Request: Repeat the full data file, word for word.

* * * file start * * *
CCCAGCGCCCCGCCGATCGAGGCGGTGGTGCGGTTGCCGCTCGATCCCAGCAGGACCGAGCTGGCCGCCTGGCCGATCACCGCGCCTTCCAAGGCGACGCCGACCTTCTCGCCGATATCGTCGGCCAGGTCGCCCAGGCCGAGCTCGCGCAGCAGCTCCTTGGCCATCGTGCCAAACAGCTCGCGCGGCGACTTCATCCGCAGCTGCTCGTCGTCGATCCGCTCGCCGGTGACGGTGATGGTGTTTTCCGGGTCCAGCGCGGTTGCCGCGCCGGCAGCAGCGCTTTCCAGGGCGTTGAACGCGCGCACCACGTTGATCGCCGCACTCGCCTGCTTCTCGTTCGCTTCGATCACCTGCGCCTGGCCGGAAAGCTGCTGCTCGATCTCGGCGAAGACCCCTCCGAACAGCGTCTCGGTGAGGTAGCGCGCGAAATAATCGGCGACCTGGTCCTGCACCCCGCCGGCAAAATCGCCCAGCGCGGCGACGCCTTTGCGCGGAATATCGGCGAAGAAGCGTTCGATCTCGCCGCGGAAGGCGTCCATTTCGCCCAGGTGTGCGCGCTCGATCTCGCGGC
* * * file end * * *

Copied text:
CCCAGCGCCCCGCCGATCGAGGCGGTGGTGCGGTTGCCGCTCGATCCCAGCAGGACCGAGCTGGCCGCCTGGCCGATCACCGCGCCTTCCAAGGCGACGCCGACCTTCTCGCCGATATCGTCGGCCAGGTCGCCCAGGCCGAGCTCGCGCAGCAGCTCCTTGGCCATCGTGCCAAACAGCTCGCGCGGCGACTTCATCCGCAGCTGCTCGTCGTCGATCCGCTCGCCGGTGACGGTGATGGTGTTTTCCGGGTCCAGCGCGGTTGCCGCGCCGGCAGCAGCGCTTTCCAGGGCGTTGAACGCGCGCACCACGTTGATCGCCGCACTCGCCTGCTTCTCGTTCGCTTCGATCACCTGCGCCTGGCCGGAAAGCTGCTGCTCGATCTCGGCGAAGACCCCTCCGAACAGCGTCTCGGTGAGGTAGCGCGCGAAATAATCGGCGACCTGGTCCTGCACCCCGCCGGCAAAATCGCCCAGCGCGGCGACGCCTTTGCGCGGAATATCGGCGAAGAAGCGTTCGATCTCGCCGCGGAAGGCGTCCATTTCGCCCAGGTGTGCGCGCTCGATCTCGCGGC